At the very least, it is certainly the last place you’d ever want to be in the event of a tsunami, which only makes me more deeply skeptical about how certain subgroups of people are, in a sense, left out on the slab and hidden from any sort of integrative visibility within the more legally and physically protected mainlands of society.
This also reminds me of hearing a year or so ago about these offshore floating sweat shops that were popping up far off of California’s coastlines where Mexican and Indian migrants alike were said to be assembling cheap consumer products, or programming software packages outside the bounds of enforceable fair labor practice, bobbing up and down on the run-on waves of globalization’s boundless economy. I don’t have much more on that, and can’t say how reliable that story is, but one can only imagine a future where chains of old cruise ships, and abandoned military vessels, and random sea born architectures create topological barrier reefs outside capitalist nations with fleets of floating maquilladoras and loosely linked networks of anchored factory barges, while smaller piratical trade boats peddle cheap wares to and from the coast.

[Image: Riker's Island, New York. An American prison.]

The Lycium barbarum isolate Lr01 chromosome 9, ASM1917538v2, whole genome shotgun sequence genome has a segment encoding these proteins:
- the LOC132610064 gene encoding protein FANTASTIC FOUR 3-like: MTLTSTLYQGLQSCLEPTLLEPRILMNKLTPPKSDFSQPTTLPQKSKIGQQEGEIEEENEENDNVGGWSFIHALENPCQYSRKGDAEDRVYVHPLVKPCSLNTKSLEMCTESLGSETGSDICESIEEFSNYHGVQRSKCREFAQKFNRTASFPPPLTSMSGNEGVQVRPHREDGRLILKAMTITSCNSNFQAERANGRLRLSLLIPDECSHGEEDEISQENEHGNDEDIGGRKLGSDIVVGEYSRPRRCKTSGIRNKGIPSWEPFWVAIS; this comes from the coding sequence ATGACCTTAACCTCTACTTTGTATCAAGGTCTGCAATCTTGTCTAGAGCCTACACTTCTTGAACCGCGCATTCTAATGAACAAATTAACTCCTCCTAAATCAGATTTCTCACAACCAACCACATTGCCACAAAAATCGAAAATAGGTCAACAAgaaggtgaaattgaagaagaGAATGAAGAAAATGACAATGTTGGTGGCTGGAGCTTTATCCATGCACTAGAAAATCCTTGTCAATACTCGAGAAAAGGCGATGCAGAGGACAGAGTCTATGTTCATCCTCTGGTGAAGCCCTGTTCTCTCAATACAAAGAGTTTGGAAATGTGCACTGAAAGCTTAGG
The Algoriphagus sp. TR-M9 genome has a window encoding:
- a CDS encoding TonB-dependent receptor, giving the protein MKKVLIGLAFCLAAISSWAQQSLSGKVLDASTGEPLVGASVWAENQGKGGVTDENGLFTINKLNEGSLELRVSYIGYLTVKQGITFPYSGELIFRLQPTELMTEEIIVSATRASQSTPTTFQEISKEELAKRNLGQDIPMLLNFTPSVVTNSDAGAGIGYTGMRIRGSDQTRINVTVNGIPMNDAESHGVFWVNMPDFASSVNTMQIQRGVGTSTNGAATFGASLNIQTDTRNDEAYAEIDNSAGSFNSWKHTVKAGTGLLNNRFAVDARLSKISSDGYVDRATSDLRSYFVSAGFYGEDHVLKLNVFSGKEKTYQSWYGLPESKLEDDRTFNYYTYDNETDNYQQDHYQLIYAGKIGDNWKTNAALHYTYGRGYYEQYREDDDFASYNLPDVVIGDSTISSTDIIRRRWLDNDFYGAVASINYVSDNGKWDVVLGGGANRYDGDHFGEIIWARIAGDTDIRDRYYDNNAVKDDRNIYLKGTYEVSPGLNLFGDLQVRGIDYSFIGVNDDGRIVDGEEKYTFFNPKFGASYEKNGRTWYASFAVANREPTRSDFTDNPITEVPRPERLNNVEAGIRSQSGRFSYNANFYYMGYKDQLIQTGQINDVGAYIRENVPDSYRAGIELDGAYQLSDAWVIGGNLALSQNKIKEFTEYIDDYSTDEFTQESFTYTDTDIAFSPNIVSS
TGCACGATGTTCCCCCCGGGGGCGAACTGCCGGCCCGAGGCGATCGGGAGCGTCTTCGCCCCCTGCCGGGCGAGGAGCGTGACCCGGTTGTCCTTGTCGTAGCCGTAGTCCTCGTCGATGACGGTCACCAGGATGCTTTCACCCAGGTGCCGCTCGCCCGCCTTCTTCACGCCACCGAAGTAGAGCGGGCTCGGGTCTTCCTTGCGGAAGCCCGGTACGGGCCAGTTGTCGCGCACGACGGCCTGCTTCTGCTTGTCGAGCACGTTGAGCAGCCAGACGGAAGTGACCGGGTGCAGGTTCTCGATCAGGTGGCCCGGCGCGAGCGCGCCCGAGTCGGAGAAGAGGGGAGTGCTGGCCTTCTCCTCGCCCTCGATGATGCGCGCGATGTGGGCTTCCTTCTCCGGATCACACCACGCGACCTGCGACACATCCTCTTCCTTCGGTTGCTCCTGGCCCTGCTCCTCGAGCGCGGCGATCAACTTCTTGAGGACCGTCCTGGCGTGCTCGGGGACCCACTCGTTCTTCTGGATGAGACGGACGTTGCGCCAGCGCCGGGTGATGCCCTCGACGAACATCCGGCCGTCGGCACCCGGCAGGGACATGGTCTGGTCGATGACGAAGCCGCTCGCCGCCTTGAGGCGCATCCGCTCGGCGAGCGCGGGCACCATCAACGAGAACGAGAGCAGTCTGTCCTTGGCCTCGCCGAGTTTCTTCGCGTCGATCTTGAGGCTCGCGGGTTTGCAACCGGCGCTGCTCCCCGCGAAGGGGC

I’d love to hear Keller Easterling’s thoughts on this subject. In her book Enduring Innocence: Global Architecture and Its Political Masquerades, she nicely dissolves the philosophic and metaphoric temptation of referring to the sea as a political landscape of multiple logics, where both the neoliberal and hyper-Marxist rationales are lured by the frictionless, borderless, de-territorializing and amorphous liquid space of the ocean, that can be used to either boast the fluidity of an egalitarian and globalized world economy, or the subversive wet plains of piracy and counter-empire spaces that resist any singular overarching political constitution. Either way, she has a great chapter about the oceanic relevance of the nature of politicized space, the logistic and anti-logistic productions of territoriality, and a couple of passages seem too relevant not to include here.
“Worlds and empires shelter and fatten offshore, dropping into protected enclaves, free economic zones, and paper sovereignties long enough to avoid taxes, engage inexpensive labor, or launder an identity. Streamlined logistics and loosened legalities are among the bullet-pointed features of every logistics park and free economic zone in the world. Their segregation from other worlds and other nations helps them to garner power, and shapes them into distended and dominating territories that are constantly expanding and excluding. They are the world with their own seas.”